· 2 visiting lecturers per year
|Pontificia Universidad Católica del Peru (Lima, Peru)||DAAD, Federal Ministry of Education and Research||2013–2015||· PUCP => CUT: 3 students per year
· CUT => PUCP: 3 students per year;
· 2 visiting lecturers per year
Statements from students studying abroad:
Jason Henriquez, M.Sc. Mining Engineering, spent one semester at the University of Pretoria (UoP) in 2016:
“(…) what I learned with all my experiences in different countries and continents is that living and studying abroad helps me to open my mind to new concepts and cultures, giving me the opportunity to test my perceptions and habits that until then I did not know that I had. This experience of studying abroad for one semester in Africa helped me to understand and absorb different approaches on how to see things and issues and how to solve them in ways that I never thought was possible. Moreover, I think that one of the most important personal developments that a person can have is the enhancement of their soft skills, their social skills, and the only way to improve them is to involve yourself in different social scenarios where you learn to identify, behave and react with the people that surround you, and studying and living abroad in another country and continent gave me a unique opportunity to improve this skill.”
Raoul Schmitt, B.Sc. Energy and Raw Materials, spent one semester at Pontificia Universidad Católica del Peru (PUCP):
“In 2014 the ISAP Programme gave me the opportunity to spend a semester at the Pontifical Catholic University of Peru (PUCP) in Lima. Studying at one of South America’s top universities was a great experience for me, since there is a big number of interesting courses and plenty of cultural activities to choose from. I studied in the mining engineering faculty and really enjoyed the courses I had chosen, not only due to their interesting practical content, but also because of the great support given by the experienced lecturers. Although Spanish as the main teaching language was sometimes challenging, with the help of my fellow students I was able to improve my speaking skills and managed to receive all the credits I needed for my German university. In addition, Peru is a very diverse country, rich in nature and culture and therefore offers exciting opportunities for travelling, apart from university life. I would recommend the ISAP Programme to anyone who is interested in intercultural learning experiences and willing to put some personal effort into expanding one’s horizon.”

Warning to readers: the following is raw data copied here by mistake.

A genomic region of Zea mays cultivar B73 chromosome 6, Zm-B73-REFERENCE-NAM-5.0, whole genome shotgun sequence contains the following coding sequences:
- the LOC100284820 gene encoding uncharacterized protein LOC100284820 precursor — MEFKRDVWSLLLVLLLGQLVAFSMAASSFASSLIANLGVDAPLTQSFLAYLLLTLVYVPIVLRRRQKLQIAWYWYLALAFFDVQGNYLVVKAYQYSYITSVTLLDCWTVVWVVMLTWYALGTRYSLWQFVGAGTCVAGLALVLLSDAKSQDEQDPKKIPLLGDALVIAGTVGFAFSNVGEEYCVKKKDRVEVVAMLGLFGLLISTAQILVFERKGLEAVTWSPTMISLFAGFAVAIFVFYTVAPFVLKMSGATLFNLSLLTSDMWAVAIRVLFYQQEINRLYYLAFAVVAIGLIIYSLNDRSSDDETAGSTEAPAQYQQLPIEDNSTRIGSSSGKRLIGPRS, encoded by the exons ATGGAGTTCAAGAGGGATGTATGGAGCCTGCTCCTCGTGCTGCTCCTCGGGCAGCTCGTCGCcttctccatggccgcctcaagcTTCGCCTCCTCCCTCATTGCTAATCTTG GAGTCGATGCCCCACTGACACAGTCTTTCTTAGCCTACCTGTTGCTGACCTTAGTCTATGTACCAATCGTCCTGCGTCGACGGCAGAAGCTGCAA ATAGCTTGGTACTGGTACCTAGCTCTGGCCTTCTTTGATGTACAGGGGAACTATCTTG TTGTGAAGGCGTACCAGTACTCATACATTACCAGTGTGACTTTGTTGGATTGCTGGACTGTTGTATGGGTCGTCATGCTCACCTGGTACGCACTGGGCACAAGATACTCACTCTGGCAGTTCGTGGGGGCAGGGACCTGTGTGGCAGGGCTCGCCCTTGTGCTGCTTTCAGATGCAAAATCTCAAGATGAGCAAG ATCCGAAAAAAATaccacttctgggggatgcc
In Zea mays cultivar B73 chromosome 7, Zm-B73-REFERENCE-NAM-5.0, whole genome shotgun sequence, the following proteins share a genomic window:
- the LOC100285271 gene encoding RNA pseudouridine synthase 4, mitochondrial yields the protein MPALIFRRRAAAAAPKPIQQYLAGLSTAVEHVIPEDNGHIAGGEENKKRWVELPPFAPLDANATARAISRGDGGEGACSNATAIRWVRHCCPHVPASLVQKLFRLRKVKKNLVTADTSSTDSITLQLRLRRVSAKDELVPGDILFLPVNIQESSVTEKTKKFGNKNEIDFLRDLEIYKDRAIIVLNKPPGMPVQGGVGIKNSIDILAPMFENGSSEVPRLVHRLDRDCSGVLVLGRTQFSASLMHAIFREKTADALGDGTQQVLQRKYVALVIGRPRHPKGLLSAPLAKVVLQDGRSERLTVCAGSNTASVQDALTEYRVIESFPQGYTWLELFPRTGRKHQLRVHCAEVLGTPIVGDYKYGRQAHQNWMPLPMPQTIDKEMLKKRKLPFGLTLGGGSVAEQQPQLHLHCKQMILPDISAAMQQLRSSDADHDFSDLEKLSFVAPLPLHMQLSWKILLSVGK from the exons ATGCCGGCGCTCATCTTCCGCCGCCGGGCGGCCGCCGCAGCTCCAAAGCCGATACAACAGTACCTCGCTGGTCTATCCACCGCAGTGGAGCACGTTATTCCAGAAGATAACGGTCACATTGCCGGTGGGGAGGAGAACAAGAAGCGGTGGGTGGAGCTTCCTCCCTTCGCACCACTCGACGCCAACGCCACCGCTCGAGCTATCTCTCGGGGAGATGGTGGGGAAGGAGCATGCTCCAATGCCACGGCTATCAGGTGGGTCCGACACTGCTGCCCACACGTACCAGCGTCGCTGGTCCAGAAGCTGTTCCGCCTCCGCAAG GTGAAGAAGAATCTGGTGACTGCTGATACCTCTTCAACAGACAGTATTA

5. Summary and Outlook
For securing the supply of raw materials in an efficient, economically feasible, environmentally friendly and socially accepted manner, internationalisation in Mining Engineering higher education is becoming increasingly important. Clausthal University of Technology, with its long term tradition in mining engineering education, is pushing forward with a strategical process of integrating an international and intercultural dimension into teaching, research and service functions. The current article highlights examples of successfully implemented structures and programmes as well as current activities for fostering internationalisation at the Institute of Mining related to academic programmes, research and scholarly work and extra-curricular activities. As internationalisation is a dynamic process, emphasis will be placed on the further enhancement and improvement of existing programmes and activities as well as the development of new innovative approaches.
 International in this context means non-European countries or non-EU partner.
Clausen, E. 2015, Measuring the effectivity of a combined teaching and learning approach on the professional performance, acquisition of competences and student`s motivation. In: Mischo, H. and Drebenstedt, C. (Eds.), Latest Innovations in Mining Education & Research. Proceedings of the 26th Annual General Meeting & Conference of the Society of Mining Professors (SOMP), Freiberg. pp. 43-48.
Knight, J. 1994. Internationalisation: Elements and Checkpoints. Canadian Bureau for International Education, Ottawa.
Knight, J. 1999. Internationalisation of Higher Education. In: Quality and Internationalisation in Higher Education, OECD. pp. 13-23.
This article has been published in European Geologist Journal 42 – International cooperation on raw materials.
Read here the full issue: